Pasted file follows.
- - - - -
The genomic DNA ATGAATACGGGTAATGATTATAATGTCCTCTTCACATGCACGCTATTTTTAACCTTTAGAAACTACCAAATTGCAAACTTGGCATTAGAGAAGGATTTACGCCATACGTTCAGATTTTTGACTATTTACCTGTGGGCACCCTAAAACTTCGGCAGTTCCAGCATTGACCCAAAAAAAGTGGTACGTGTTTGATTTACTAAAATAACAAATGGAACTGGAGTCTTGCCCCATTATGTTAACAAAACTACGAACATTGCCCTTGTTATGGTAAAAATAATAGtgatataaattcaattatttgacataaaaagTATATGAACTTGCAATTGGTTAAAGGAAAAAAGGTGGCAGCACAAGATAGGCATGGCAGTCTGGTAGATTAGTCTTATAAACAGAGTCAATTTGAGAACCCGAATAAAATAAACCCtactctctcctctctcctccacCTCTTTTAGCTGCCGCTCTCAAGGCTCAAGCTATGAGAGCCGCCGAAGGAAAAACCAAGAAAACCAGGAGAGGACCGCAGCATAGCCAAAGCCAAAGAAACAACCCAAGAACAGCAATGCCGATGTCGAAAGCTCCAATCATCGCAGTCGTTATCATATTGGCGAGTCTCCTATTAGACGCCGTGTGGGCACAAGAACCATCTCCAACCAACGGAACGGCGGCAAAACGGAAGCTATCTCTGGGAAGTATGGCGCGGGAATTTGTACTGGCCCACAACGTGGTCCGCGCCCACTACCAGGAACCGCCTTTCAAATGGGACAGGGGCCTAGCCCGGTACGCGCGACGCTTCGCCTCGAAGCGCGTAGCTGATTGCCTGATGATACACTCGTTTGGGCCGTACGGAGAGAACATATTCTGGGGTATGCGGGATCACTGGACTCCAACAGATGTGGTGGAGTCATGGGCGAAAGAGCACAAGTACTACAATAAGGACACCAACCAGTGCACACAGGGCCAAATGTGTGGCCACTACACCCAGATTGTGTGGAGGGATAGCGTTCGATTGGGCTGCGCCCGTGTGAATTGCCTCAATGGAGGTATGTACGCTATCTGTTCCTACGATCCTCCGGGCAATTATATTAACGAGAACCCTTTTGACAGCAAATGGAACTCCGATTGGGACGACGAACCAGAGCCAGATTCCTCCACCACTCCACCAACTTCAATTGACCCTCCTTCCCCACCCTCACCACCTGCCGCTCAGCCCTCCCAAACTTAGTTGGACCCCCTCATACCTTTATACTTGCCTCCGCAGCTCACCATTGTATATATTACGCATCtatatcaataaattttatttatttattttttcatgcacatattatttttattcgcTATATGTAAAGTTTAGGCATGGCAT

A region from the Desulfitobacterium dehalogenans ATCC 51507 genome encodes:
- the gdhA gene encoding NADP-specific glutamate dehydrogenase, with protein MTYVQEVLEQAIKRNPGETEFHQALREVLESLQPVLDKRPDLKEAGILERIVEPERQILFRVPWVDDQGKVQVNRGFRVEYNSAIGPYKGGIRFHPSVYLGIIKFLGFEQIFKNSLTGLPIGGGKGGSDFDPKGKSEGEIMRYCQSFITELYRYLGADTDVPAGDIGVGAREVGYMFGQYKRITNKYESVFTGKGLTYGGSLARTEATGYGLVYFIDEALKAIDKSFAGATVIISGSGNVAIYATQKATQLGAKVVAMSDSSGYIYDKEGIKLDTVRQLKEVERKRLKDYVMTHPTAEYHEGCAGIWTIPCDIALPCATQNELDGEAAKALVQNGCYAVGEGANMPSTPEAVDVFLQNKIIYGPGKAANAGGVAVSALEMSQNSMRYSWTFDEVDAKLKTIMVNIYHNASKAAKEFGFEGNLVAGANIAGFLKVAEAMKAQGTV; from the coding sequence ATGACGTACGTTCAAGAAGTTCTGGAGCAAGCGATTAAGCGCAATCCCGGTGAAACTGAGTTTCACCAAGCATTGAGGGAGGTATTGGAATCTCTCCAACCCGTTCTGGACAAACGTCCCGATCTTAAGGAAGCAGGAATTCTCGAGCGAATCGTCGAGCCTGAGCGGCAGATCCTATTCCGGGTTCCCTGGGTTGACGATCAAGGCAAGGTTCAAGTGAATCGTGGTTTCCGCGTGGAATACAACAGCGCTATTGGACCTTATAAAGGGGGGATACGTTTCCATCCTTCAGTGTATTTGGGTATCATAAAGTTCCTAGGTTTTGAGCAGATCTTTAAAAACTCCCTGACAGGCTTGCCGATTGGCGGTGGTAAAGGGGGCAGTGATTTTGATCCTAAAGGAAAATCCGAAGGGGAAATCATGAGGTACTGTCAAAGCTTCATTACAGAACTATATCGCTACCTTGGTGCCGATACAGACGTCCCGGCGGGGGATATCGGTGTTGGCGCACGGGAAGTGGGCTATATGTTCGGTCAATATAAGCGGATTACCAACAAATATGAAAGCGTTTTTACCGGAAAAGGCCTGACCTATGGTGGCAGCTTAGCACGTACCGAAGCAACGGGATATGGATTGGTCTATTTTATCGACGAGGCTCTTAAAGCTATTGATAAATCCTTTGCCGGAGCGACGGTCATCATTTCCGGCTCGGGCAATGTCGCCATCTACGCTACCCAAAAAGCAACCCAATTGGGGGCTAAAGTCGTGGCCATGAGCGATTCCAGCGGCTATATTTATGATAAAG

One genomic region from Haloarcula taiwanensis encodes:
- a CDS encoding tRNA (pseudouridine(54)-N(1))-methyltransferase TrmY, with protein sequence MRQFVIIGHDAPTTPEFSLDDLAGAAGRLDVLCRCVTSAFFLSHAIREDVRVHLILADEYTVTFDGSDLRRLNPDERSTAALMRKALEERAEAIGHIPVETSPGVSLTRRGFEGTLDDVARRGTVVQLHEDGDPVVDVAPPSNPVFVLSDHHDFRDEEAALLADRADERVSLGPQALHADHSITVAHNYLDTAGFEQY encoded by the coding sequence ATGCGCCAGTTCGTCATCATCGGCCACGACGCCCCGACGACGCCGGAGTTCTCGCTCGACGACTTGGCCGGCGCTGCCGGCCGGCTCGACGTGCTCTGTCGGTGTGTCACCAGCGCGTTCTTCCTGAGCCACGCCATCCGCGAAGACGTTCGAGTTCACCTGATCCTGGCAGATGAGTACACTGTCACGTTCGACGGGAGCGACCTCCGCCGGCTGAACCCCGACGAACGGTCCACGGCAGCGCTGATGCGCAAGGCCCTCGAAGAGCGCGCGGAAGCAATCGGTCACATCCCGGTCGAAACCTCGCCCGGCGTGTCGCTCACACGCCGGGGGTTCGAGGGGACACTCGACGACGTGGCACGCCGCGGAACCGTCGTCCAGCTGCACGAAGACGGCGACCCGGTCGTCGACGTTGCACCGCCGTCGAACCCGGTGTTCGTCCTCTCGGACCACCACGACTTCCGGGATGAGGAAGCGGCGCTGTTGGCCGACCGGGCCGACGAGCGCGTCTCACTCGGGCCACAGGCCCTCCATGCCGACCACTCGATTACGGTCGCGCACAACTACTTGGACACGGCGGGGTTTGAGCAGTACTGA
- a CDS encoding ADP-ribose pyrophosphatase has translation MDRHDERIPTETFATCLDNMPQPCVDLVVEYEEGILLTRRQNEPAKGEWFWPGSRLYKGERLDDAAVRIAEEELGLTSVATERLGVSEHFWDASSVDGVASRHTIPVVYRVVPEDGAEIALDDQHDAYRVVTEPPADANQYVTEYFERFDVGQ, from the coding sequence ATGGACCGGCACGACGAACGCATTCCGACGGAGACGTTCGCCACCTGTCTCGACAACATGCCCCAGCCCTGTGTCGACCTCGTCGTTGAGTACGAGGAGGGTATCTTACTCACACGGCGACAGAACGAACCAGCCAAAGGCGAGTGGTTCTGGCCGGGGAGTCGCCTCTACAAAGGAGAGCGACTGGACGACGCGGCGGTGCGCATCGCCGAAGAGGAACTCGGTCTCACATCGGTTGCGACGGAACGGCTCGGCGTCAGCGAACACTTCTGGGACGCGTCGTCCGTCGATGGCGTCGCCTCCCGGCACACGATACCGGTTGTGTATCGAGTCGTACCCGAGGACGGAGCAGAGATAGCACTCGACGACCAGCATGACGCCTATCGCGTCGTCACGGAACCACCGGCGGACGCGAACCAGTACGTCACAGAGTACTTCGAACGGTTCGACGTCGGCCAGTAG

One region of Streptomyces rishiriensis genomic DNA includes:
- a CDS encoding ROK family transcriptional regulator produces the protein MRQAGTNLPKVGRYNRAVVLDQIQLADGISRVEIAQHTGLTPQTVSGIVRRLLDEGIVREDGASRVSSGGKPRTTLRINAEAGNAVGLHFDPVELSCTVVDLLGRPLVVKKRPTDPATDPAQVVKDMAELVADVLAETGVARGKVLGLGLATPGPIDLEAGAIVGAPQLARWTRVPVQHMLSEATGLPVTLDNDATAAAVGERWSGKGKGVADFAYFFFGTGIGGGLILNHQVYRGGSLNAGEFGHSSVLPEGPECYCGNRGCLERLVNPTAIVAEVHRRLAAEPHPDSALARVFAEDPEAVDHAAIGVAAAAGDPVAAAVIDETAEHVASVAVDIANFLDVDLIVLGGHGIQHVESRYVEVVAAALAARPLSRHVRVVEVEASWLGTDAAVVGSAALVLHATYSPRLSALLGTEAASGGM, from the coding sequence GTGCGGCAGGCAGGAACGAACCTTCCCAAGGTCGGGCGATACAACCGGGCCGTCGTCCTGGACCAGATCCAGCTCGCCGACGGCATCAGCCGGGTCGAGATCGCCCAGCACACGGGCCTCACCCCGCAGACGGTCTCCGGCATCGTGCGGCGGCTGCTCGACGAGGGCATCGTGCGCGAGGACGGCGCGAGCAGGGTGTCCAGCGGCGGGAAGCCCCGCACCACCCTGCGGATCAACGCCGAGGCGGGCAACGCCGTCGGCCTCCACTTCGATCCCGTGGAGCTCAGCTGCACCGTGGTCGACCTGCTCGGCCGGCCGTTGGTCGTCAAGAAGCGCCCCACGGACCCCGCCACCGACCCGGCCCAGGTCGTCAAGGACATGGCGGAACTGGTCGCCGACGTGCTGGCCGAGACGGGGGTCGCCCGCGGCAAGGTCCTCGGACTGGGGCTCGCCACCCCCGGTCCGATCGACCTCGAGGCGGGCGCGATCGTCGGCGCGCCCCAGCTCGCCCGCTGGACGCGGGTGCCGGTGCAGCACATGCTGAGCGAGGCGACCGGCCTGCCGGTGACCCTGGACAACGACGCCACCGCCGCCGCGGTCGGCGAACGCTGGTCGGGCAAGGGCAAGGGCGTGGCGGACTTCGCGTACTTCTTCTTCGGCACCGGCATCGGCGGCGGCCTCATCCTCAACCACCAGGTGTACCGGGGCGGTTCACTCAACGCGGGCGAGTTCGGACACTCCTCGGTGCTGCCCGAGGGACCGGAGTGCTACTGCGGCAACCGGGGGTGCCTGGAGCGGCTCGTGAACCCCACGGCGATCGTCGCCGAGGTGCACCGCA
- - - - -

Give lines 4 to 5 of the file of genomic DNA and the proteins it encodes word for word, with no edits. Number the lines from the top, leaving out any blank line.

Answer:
One genomic region from Haloarcula taiwanensis encodes:
- a CDS encoding tRNA (pseudouridine(54)-N(1))-methyltransferase TrmY, with protein sequence MRQFVIIGHDAPTTPEFSLDDLAGAAGRLDVLCRCVTSAFFLSHAIREDVRVHLILADEYTVTFDGSDLRRLNPDERSTAALMRKALEERAEAIGHIPVETSPGVSLTRRGFEGTLDDVARRGTVVQLHEDGDPVVDVAPPSNPVFVLSDHHDFRDEEAALLADRADERVSLGPQALHADHSITVAHNYLDTAGFEQY encoded by the coding sequence ATGCGCCAGTTCGTCATCATCGGCCACGACGCCCCGACGACGCCGGAGTTCTCGCTCGACGACTTGGCCGGCGCTGCCGGCCGGCTCGACGTGCTCTGTCGGTGTGTCACCAGCGCGTTCTTCCTGAGCCACGCCATCCGCGAAGACGTTCGAGTTCACCTGATCCTGGCAGATGAGTACACTGTCACGTTCGACGGGAGCGACCTCCGCCGGCTGAACCCCGACGAACGGTCCACGGCAGCGCTGATGCGCAAGGCCCTCGAAGAGCGCGCGGAAGCAATCGGTCACATCCCGGTCGAAACCTCGCCCGGCGTGTCGCTCACACGCCGGGGGTTCGAGGGGACACTCGACGACGTGGCACGCCGCGGAACCGTCGTCCAGCTGCACGAAGACGGCGACCCGGTCGTCGACGTTGCACCGCCGTCGAACCCGGTGTTCGTCCTCTCGGACCACCACGACTTCCGGGATGAGGAAGCGGCGCTGTTGGCCGACCGGGCCGACGAGCGCGTCTCACTCGGGCCACAGGCCCTCCATGCCGACCACTCGATTACGGTCGCGCACAACTACTTGGACACGGCGGGGTTTGAGCAGTACTGA